Andyshea Saberioon – Co-Founder of PledgeCents

[quote style=”boxed”]If you don’t try your ideas because people think it is “crazy” or “stupid,” then you will never have the chance to prove them wrong.[/quote]

Andyshea Saberioon is 24 years old, born and raised in Houston, Texas. Andy, is a first-generation Iranian-American. He went to school at Second Baptist School in Houston, Texas – where he became best friends with Ricky Johnson, Co-Founder of PledgeCents, since the 8th grade. After high school, Andy went to Rhodes College, where he played basketball for 4 years, and received an undergraduate degree in Business Administration. He then went to receive his Masters at the Conrad Hilton College at University of Houston. Andy has always been motivated to be a successful entrepreneur, like his father. He is passionate about being successful in business, but more importantly, making a difference in the community because he realizes how blessed and fortunate he was/is.

What are you working on right now?

My full-time focus is on PledgeCents. I am working everyday to spread the word throughout communities, schools, and businesses. We have a very busy summer because we are getting ready for the fall. The fall will be our real coming out party to the education world. We are working on a couple of different things that allows us to be more than just a website. Our goal is to create a movement and that is what we plan to do!

Where did the idea for PledgeCents come from?

Originally, I was watching a show on CNBC about small businesses and entrepreneurs. I learned about this new concept called “crowdfunding” on the show; immediately after the show was done, I went on my computer to look more about crowdfunding. Once I got a general sense, I contacted Ricky and we started brainstorming different ideas on how we can get involved with this new model. When we were thinking of how we can get involved, we were trying to create something that would make a social impact as well as a successful business model. With the economic situation and schools receiving budget cuts, it seemed like an opportune time to create a crowdfunding site that would help schools and educators raise funds for their basic needs. Less than a year later, PledgeCents was born.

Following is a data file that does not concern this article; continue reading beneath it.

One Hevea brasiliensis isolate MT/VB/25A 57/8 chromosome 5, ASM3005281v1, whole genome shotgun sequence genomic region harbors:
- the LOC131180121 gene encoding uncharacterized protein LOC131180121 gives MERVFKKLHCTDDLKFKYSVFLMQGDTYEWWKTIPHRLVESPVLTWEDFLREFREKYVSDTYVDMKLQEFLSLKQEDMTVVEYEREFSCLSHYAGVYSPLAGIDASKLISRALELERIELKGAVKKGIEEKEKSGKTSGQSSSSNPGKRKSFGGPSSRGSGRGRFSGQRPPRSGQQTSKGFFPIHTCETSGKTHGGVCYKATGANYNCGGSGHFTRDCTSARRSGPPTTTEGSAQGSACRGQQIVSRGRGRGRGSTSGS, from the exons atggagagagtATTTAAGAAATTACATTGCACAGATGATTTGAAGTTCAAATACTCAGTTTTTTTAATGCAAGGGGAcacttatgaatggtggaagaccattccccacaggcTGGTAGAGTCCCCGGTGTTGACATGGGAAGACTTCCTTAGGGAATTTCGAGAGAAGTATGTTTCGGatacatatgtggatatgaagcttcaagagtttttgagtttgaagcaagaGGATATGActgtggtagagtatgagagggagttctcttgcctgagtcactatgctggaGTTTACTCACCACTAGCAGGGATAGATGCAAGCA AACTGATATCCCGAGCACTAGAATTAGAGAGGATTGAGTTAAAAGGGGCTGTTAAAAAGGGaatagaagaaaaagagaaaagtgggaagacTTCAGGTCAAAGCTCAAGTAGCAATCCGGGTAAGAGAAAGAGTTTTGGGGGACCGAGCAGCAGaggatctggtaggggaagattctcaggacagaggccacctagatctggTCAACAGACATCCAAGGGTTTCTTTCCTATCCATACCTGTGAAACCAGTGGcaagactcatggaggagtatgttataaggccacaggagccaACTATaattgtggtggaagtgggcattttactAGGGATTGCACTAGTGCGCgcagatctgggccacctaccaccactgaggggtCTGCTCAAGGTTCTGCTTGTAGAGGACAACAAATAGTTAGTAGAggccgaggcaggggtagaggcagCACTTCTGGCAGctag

How do you make money?

We have 2 streams of revenue:


If you meet/exceed your monetary goal within your timeline, then the website will receive 5% + 3% (CC Transaction Fee).
If you do not meet your monetary goal within your timeline, then the website will receive 8% + 3% (CC Transaction Fee).


We created unique bracelets that are our symbol for supporting a better education for our youth! The PledgeCents Bracelets come in 14 different colors and are sold for $1.99/$2.99. A portion of the proceeds from this channel go back into causes on our site as part of our Monthly Competition.

What does your typical day look like?

Everyday is different. I start and end every day answering and writing emails. What happens in between the next 12 hour gap usually includes meetings, calls, events, a brief workout in this Houston heat, and research, research, research. In order to stay ahead of the curve, we have to constantly educate ourselves to learn more. The best part about running a startup business – everyday presents a different challenge.

How do you bring ideas to life?

I do them. I am a person who likes to think outside of the box and a lot of the ideas I have may be considered “crazy” or “weird” but the only way I know if it will work or not is if I put it out there and let the market decide. If you don’t try your ideas because people think it is “crazy” or “stupid,” then you will never have the chance to prove them wrong.